The Best Defense against SOC 2 Audit Scope Creep - Photo 1

The Best Defense against Audit Scope Creep

We’ve all been there – 3 months into an audit, and suddenly realize – nobody knows the boundaries of SOC 2 Report.

We’ve all been there – 3 months into an audit, and someone asks a question that makes the entire room suddenly realize – nobody knows the boundaries of this engagement.  

Where does the testing start and end? Which assets should be included? What functions do the controls need to perform? 

The Problem 

As you plan for, conduct, and finalize your SOC 2 exam, you will be perpetually peppered – dare I say it, basically bombarded – with questions concerning Project Scope.  

It will come up when you test Employee Handbook acknowledgments:  

“do we need to include contractors from a particular agency if they only have access to certain file drives?” 

during system monitoring: 

“We have 17 different monitoring softwares – which ones should we take credit for?”  

and during logical access:  

“Which systems and what level of permissions do we care about controlling?”  

And you’d better believe that if these questions come up when you’re updating your controls, they will come up when the auditor begins testing those controls. 

So – what can you do to ensure that your report is relevant for the purposes you set out to achieve, but you don’t allow the scope to creep out of … control? 

The Solution 

The answer is not revolutionary, but most often gets overlooked, and it’s to ask – what would an end user expect? 

If you read the AICPA SOC 2 Guide (2.27 stars on Goodreads) you’ll understand that the purpose of the SOC 2 report is to provide information regarding how the company is meeting its system requirements and service commitments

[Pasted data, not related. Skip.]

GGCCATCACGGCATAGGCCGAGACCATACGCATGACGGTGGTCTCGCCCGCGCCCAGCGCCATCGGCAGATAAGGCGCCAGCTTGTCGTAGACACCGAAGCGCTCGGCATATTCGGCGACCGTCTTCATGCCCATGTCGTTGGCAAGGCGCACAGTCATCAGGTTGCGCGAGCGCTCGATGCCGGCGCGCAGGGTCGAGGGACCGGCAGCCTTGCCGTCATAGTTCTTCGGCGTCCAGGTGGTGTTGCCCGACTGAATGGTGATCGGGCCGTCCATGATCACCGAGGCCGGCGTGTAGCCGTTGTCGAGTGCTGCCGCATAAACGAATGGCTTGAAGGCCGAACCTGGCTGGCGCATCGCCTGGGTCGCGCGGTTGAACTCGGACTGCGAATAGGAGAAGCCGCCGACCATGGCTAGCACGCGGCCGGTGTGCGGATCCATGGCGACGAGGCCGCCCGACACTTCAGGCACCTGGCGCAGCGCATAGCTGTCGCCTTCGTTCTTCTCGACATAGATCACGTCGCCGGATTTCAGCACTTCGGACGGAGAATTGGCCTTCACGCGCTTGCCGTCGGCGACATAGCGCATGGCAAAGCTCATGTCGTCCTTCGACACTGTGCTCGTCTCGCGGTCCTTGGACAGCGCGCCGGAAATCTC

Service commitments to whom, you might ask? To end users. 

Your job when you are outlining the system, drafting controls and the auditor’s job when testing controls, is to ask what systems or processes would the end user expect to see included, relevant to the service described. 


Health Tech Platform: 

  • End Users: patients 
  • Data: PHI 
  • Scope: I expect they would want an audit to be done on all systems where their PHI is meaningfully stored or processed, whereas they would not care who has access to an IT ticketing system?  

B2B SaaS Platform: 

  • End Users: customers 
  • Data: customers’ end users’ PII 
  • Scope: Your customers probably won’t be terribly concerned that the audit covers Salesforce where their billing information lies, whereas maybe they would be waking up with bad dreams at night about your production database storing their customers’ PII.  


So at the end of the day, it’s a lot like trying to identify product-market fit for a SaaS product – if you really want to know what’s important for your product, you have to speak with real users, find the pain points; find the moments of delight.  

In the same way, if you want to understand your audit scope, you need to put yourselves in your readers’ shoes, understand their worst fears in handing over their data, and you’ll understand your project scope.  

And with a robust understanding of your scope, you’ll be able to constantly check internal personnel, consultants, and auditors who are going down rabbit holes, which will help keep your project on track. 

Looking for an auditor who can help guide you through the SOC 2 process? –  Contact Render

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